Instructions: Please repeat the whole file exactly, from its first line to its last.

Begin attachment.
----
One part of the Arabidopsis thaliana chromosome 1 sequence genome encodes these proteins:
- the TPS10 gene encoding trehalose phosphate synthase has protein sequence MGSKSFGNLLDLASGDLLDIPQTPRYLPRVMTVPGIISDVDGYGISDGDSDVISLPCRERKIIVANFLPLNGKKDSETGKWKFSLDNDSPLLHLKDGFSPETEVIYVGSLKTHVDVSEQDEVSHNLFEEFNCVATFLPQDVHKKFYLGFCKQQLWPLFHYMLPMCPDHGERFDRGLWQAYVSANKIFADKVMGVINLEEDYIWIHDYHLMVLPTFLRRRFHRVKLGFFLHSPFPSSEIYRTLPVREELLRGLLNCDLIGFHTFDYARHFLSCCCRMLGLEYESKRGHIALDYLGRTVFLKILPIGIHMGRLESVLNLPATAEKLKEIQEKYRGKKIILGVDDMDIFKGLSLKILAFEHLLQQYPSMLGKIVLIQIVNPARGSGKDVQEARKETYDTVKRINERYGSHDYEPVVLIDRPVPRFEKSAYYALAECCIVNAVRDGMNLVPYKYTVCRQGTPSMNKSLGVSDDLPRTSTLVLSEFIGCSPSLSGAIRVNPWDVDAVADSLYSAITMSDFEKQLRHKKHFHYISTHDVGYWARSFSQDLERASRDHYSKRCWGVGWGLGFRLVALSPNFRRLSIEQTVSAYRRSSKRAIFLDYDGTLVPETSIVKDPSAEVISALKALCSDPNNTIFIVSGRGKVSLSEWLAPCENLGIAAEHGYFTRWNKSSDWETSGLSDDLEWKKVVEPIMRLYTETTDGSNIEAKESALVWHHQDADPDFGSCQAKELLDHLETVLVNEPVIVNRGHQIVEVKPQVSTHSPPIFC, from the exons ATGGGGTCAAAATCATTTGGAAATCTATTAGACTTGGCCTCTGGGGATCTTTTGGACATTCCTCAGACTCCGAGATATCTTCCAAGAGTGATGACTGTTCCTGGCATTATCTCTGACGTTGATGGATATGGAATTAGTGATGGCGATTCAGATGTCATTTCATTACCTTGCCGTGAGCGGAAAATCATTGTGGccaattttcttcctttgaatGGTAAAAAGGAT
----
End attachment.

One part of the Arabidopsis thaliana chromosome 1 sequence genome encodes these proteins:
- the TPS10 gene encoding trehalose phosphate synthase has protein sequence MGSKSFGNLLDLASGDLLDIPQTPRYLPRVMTVPGIISDVDGYGISDGDSDVISLPCRERKIIVANFLPLNGKKDSETGKWKFSLDNDSPLLHLKDGFSPETEVIYVGSLKTHVDVSEQDEVSHNLFEEFNCVATFLPQDVHKKFYLGFCKQQLWPLFHYMLPMCPDHGERFDRGLWQAYVSANKIFADKVMGVINLEEDYIWIHDYHLMVLPTFLRRRFHRVKLGFFLHSPFPSSEIYRTLPVREELLRGLLNCDLIGFHTFDYARHFLSCCCRMLGLEYESKRGHIALDYLGRTVFLKILPIGIHMGRLESVLNLPATAEKLKEIQEKYRGKKIILGVDDMDIFKGLSLKILAFEHLLQQYPSMLGKIVLIQIVNPARGSGKDVQEARKETYDTVKRINERYGSHDYEPVVLIDRPVPRFEKSAYYALAECCIVNAVRDGMNLVPYKYTVCRQGTPSMNKSLGVSDDLPRTSTLVLSEFIGCSPSLSGAIRVNPWDVDAVADSLYSAITMSDFEKQLRHKKHFHYISTHDVGYWARSFSQDLERASRDHYSKRCWGVGWGLGFRLVALSPNFRRLSIEQTVSAYRRSSKRAIFLDYDGTLVPETSIVKDPSAEVISALKALCSDPNNTIFIVSGRGKVSLSEWLAPCENLGIAAEHGYFTRWNKSSDWETSGLSDDLEWKKVVEPIMRLYTETTDGSNIEAKESALVWHHQDADPDFGSCQAKELLDHLETVLVNEPVIVNRGHQIVEVKPQVSTHSPPIFC, from the exons ATGGGGTCAAAATCATTTGGAAATCTATTAGACTTGGCCTCTGGGGATCTTTTGGACATTCCTCAGACTCCGAGATATCTTCCAAGAGTGATGACTGTTCCTGGCATTATCTCTGACGTTGATGGATATGGAATTAGTGATGGCGATTCAGATGTCATTTCATTACCTTGCCGTGAGCGGAAAATCATTGTGGccaattttcttcctttgaatGGTAAAAAGGAT